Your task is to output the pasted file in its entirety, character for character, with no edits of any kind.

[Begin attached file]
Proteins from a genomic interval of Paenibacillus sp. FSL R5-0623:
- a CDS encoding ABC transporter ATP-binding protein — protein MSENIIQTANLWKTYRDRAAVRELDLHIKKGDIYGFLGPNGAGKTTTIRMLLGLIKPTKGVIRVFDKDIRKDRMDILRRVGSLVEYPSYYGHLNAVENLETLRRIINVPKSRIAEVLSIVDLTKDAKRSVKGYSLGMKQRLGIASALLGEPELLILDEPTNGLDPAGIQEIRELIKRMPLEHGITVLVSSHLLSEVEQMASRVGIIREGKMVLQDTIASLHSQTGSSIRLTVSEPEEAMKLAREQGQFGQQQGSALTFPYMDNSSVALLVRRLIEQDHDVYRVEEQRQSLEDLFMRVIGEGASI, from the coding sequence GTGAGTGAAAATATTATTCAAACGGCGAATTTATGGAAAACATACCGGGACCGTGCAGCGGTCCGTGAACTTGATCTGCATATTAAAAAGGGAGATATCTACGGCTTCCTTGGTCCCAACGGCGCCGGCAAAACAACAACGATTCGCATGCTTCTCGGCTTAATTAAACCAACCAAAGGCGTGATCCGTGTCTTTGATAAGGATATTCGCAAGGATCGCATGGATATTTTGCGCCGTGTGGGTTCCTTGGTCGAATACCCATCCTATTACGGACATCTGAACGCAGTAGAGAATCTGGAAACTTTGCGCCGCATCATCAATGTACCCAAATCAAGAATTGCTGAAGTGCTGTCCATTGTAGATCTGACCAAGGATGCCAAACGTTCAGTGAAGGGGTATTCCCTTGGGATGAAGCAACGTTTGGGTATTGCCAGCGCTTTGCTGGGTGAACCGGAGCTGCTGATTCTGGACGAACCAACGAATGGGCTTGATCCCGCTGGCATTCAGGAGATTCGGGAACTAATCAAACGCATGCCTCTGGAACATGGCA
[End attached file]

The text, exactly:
Proteins from a genomic interval of Paenibacillus sp. FSL R5-0623:
- a CDS encoding ABC transporter ATP-binding protein — protein MSENIIQTANLWKTYRDRAAVRELDLHIKKGDIYGFLGPNGAGKTTTIRMLLGLIKPTKGVIRVFDKDIRKDRMDILRRVGSLVEYPSYYGHLNAVENLETLRRIINVPKSRIAEVLSIVDLTKDAKRSVKGYSLGMKQRLGIASALLGEPELLILDEPTNGLDPAGIQEIRELIKRMPLEHGITVLVSSHLLSEVEQMASRVGIIREGKMVLQDTIASLHSQTGSSIRLTVSEPEEAMKLAREQGQFGQQQGSALTFPYMDNSSVALLVRRLIEQDHDVYRVEEQRQSLEDLFMRVIGEGASI, from the coding sequence GTGAGTGAAAATATTATTCAAACGGCGAATTTATGGAAAACATACCGGGACCGTGCAGCGGTCCGTGAACTTGATCTGCATATTAAAAAGGGAGATATCTACGGCTTCCTTGGTCCCAACGGCGCCGGCAAAACAACAACGATTCGCATGCTTCTCGGCTTAATTAAACCAACCAAAGGCGTGATCCGTGTCTTTGATAAGGATATTCGCAAGGATCGCATGGATATTTTGCGCCGTGTGGGTTCCTTGGTCGAATACCCATCCTATTACGGACATCTGAACGCAGTAGAGAATCTGGAAACTTTGCGCCGCATCATCAATGTACCCAAATCAAGAATTGCTGAAGTGCTGTCCATTGTAGATCTGACCAAGGATGCCAAACGTTCAGTGAAGGGGTATTCCCTTGGGATGAAGCAACGTTTGGGTATTGCCAGCGCTTTGCTGGGTGAACCGGAGCTGCTGATTCTGGACGAACCAACGAATGGGCTTGATCCCGCTGGCATTCAGGAGATTCGGGAACTAATCAAACGCATGCCTCTGGAACATGGCA